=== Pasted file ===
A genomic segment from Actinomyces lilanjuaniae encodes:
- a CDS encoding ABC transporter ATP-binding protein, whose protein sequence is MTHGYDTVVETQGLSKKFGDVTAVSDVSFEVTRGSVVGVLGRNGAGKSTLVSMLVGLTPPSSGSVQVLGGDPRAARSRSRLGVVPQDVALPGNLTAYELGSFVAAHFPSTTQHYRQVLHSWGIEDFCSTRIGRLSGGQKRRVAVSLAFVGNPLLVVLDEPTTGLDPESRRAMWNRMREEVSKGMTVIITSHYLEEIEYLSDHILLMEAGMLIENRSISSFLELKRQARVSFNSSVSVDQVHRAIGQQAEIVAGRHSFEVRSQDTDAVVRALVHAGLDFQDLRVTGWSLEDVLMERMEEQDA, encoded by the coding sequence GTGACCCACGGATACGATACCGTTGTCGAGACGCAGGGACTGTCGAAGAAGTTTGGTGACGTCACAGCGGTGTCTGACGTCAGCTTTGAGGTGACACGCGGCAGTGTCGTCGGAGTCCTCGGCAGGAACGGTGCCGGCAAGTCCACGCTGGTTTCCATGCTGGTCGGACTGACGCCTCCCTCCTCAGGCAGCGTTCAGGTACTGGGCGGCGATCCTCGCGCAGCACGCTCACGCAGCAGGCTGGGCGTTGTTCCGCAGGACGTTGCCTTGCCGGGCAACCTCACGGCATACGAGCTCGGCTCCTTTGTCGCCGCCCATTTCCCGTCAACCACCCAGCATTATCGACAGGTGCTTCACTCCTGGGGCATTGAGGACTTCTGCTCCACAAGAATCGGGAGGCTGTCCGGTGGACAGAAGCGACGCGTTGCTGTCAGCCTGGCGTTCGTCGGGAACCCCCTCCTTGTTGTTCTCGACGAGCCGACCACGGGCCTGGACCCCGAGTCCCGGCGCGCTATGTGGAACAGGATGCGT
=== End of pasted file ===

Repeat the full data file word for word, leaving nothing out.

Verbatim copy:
A genomic segment from Actinomyces lilanjuaniae encodes:
- a CDS encoding ABC transporter ATP-binding protein, whose protein sequence is MTHGYDTVVETQGLSKKFGDVTAVSDVSFEVTRGSVVGVLGRNGAGKSTLVSMLVGLTPPSSGSVQVLGGDPRAARSRSRLGVVPQDVALPGNLTAYELGSFVAAHFPSTTQHYRQVLHSWGIEDFCSTRIGRLSGGQKRRVAVSLAFVGNPLLVVLDEPTTGLDPESRRAMWNRMREEVSKGMTVIITSHYLEEIEYLSDHILLMEAGMLIENRSISSFLELKRQARVSFNSSVSVDQVHRAIGQQAEIVAGRHSFEVRSQDTDAVVRALVHAGLDFQDLRVTGWSLEDVLMERMEEQDA, encoded by the coding sequence GTGACCCACGGATACGATACCGTTGTCGAGACGCAGGGACTGTCGAAGAAGTTTGGTGACGTCACAGCGGTGTCTGACGTCAGCTTTGAGGTGACACGCGGCAGTGTCGTCGGAGTCCTCGGCAGGAACGGTGCCGGCAAGTCCACGCTGGTTTCCATGCTGGTCGGACTGACGCCTCCCTCCTCAGGCAGCGTTCAGGTACTGGGCGGCGATCCTCGCGCAGCACGCTCACGCAGCAGGCTGGGCGTTGTTCCGCAGGACGTTGCCTTGCCGGGCAACCTCACGGCATACGAGCTCGGCTCCTTTGTCGCCGCCCATTTCCCGTCAACCACCCAGCATTATCGACAGGTGCTTCACTCCTGGGGCATTGAGGACTTCTGCTCCACAAGAATCGGGAGGCTGTCCGGTGGACAGAAGCGACGCGTTGCTGTCAGCCTGGCGTTCGTCGGGAACCCCCTCCTTGTTGTTCTCGACGAGCCGACCACGGGCCTGGACCCCGAGTCCCGGCGCGCTATGTGGAACAGGATGCGT